Local eateries step up to the plate for the less fortunate

September 9, 2022

Last week I had the honor of joining fellow Meals on Wheels Lewes-Rehoboth board member John Wolfle in accepting a big check from Jeff Hamer of Fins Hospitality Group. Rather than being a random donation (always appreciated, of course!), FHG generously supports a special aspect of Meals on Wheels Lewes-Rehoboth’s mission, paying special attention to at-risk clients, which includes the homebound who have very little or nothing in their kitchens other than their regular Meals on Wheels delivery.

It all started several years ago when Fins employee Brianna Rovinski started visiting Giant Food to buy quantities of nonperishable foods. She and her team concentrated on food items such as applesauce, saltines, peanut butter, pudding, soups, nuts, jelly – casual bites and snacks that everyone enjoys. Because the food prepared and delivered by Meals on Wheels Lewes-Rehoboth must follow certain dietary guidelines, the snacks also had to be distributed based on dietary needs. Giant Food even stepped up to the plate by providing additional items at a discount.

Office personnel at Meals on Wheels Lewes-Rehoboth eventually took over the shopping duties, but the entire project continues to be supported by Jeff and Kim Hamer, and their team at Fins Hospitality Group. The at-risk group currently comprises around 10 percent of the total number of Meals on Wheels Lewes-Rehoboth clients.

For many of our elderly citizens, breakfast, lunch and dinner can be a challenge when they can’t get to the grocery store or perhaps can’t even get out of their homes. Founded in 1970, Meals on Wheels Lewes-Rehoboth holds the distinction of being the first home-delivered meal program in Delaware. The concept (but not the execution) is simple: Meals on Wheels Lewes-Rehoboth provides hot meals to more than 450 homebound residents exclusively in the Lewes, Rehoboth and Harbeson areas.

The implementation of this service begins with an intricate, daily ballet performed by office staff, cooks, packers and drivers – almost all of them volunteers! The process begins before dawn in the kitchens of Fish On restaurant in the Villages of Five Points. Several years ago, when the charity found itself without a food-preparation facility, SoDel Concepts restaurant group stepped in to provide the daily meal creation, cooking and packaging. Well before the restaurant opens to the public, Fish On bustles with drivers, cooks, packers and organizers. Most of the 145 drivers work two hours a week making a daily round trip of 25 to 40 miles over 19 different routes to deliver a smile, a greeting and a hot meal. The volunteers are the backbone of the effort, and in fact, many of the drivers have been with MOW for years.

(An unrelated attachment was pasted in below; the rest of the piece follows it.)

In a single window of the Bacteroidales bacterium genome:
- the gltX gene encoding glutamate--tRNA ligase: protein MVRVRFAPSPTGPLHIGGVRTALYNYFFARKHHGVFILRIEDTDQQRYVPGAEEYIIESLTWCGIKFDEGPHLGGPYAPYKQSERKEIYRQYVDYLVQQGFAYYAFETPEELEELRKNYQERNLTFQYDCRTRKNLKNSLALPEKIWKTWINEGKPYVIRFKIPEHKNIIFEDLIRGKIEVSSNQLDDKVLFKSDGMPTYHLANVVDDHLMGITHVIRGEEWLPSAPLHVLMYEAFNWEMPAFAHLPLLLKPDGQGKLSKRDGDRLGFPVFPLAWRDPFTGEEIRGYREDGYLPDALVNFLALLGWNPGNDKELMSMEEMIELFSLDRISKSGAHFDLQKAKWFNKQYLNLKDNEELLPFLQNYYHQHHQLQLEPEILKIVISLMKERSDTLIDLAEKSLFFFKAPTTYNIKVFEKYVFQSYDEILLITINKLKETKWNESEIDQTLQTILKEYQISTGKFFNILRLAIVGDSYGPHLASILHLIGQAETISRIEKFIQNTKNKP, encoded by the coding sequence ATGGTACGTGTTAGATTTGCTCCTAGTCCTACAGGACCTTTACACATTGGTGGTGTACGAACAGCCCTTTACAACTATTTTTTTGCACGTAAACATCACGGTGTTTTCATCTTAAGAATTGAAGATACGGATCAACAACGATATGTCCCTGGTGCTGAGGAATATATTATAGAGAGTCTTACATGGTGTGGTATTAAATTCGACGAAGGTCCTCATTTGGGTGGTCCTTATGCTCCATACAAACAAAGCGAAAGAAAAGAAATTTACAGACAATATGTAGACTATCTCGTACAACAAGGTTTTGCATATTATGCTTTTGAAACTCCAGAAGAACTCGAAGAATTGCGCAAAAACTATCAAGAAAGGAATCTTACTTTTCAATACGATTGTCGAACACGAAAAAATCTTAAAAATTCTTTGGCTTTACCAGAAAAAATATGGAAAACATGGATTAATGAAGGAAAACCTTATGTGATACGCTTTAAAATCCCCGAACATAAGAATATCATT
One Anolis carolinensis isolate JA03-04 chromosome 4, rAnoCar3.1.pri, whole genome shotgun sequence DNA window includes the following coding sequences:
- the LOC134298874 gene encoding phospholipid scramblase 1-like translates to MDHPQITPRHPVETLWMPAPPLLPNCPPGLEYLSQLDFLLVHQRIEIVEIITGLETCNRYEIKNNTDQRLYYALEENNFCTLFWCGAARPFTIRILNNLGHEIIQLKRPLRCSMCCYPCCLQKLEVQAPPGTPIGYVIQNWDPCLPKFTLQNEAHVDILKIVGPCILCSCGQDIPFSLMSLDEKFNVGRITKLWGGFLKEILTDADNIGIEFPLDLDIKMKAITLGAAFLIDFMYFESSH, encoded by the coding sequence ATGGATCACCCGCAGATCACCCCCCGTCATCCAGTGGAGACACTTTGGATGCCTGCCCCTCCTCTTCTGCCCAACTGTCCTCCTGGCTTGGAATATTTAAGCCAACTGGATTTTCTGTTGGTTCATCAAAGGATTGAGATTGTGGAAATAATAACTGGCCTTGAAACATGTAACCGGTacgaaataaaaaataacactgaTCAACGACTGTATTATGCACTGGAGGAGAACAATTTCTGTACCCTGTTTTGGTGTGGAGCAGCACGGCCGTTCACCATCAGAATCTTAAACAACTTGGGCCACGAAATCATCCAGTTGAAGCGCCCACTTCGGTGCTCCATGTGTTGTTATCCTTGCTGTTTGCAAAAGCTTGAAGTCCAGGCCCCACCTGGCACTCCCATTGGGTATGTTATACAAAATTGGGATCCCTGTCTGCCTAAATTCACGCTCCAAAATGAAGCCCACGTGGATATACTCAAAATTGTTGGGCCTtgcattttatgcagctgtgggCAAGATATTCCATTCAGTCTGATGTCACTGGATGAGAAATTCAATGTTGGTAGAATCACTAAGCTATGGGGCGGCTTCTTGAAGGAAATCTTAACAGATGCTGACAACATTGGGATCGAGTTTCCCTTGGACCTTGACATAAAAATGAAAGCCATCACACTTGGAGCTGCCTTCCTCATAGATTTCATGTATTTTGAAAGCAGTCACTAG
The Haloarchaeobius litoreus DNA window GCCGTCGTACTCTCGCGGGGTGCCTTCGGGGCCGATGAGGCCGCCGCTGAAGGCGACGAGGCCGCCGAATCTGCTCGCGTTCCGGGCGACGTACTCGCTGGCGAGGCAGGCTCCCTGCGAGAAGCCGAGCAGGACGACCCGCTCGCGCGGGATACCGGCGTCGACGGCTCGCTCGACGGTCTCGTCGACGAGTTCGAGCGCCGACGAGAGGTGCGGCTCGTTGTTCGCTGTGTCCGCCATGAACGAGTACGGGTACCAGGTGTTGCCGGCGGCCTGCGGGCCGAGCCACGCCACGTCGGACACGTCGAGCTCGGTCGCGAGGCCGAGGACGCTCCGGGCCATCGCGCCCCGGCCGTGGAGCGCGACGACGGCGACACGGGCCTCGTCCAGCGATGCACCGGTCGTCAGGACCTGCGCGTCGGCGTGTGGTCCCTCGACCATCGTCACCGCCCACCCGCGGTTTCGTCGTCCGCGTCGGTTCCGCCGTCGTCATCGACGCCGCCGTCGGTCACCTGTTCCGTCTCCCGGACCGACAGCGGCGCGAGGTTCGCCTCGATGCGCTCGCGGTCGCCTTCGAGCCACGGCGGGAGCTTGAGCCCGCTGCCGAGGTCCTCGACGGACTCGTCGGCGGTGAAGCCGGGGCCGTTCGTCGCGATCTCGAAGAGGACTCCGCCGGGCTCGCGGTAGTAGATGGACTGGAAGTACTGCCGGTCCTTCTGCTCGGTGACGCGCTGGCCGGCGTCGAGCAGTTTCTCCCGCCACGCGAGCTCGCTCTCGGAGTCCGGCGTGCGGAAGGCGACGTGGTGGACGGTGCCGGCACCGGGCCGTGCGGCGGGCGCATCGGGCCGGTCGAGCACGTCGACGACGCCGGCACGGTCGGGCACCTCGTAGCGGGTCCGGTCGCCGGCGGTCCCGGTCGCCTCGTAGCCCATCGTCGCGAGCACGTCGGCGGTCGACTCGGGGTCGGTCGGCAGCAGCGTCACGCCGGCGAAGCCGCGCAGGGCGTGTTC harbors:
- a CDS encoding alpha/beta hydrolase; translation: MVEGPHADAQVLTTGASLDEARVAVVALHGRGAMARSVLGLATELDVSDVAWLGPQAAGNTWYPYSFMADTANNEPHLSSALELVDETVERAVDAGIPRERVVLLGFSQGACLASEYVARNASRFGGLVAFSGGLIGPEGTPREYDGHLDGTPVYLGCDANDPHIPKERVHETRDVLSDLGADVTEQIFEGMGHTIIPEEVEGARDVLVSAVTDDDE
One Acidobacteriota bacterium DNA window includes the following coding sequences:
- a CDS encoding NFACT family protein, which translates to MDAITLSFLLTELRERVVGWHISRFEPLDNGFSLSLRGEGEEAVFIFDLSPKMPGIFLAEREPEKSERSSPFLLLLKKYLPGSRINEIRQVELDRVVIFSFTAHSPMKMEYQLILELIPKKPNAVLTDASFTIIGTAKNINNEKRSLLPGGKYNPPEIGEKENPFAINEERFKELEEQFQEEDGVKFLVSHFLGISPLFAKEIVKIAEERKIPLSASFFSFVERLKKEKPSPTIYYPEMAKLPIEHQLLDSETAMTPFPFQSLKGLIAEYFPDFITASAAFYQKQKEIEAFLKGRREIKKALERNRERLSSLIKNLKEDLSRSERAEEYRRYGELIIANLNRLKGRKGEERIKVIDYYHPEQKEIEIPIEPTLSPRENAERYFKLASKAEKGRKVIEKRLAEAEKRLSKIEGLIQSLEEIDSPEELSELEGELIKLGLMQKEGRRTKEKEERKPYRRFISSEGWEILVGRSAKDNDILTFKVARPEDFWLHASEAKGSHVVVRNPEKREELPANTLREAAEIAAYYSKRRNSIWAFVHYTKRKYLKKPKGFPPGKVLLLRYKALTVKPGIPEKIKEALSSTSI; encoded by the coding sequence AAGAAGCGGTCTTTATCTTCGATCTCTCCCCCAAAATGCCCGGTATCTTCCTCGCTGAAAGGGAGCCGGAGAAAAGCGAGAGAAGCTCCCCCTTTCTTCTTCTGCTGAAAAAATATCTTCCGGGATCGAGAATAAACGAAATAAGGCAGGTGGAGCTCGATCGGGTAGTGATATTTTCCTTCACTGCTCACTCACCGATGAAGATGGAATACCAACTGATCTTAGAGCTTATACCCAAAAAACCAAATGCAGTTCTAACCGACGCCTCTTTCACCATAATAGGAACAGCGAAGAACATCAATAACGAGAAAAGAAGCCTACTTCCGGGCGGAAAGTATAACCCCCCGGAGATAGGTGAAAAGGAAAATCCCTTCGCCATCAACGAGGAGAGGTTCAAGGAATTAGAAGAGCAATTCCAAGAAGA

Meals on Wheels Lewes-Rehoboth’s charter keeps our homebound neighbors in their homes instead of relying on public or private assisted living. The service is entirely needs-based. John Wolfle tells me that in their 53 years, they have never had to refuse a meal to a qualified client because of a lack of money, and they receive virtually all of their local funding from annual events, including the Top Chef of the Culinary Coast event in the spring, the Harry Derrickson Memorial Golf Tournament held in the fall at Rehoboth Beach Country Club, and the Jack O’Hollaren Wheels for Meals bicycle ride in early summer. Smaller events and donations help to fill in the gaps.

Numbers don't lie, and Meals on Wheels Lewes-Rehoboth has proven itself to be a cost-effective alternative to institutionalization. As retirees live longer, the program has grown every year. It's a sad but proven fact that even a more-than-modest retirement account can be wiped out when illness comes to call. The most poignant element, at least for me, is this: For many of the senior clients, the daily Meals on Wheels Lewes-Rehoboth delivery volunteer is their only connection to the outside world.

Feeling generous? You can help provide hot meals to those who can’t do it for themselves simply by going to A small donation can go a long way to help our homebound elderly right here in Sussex County.

Bob Yesbek writes and talks beach eats nonstop. He can be reached at

  • So many restaurants, so little time! Food writer Bob Yesbek gives readers a sneak peek behind the scenes, exposing the inner workings of the local culinary industry, from the farm to the table and everything in between. He can be reached at

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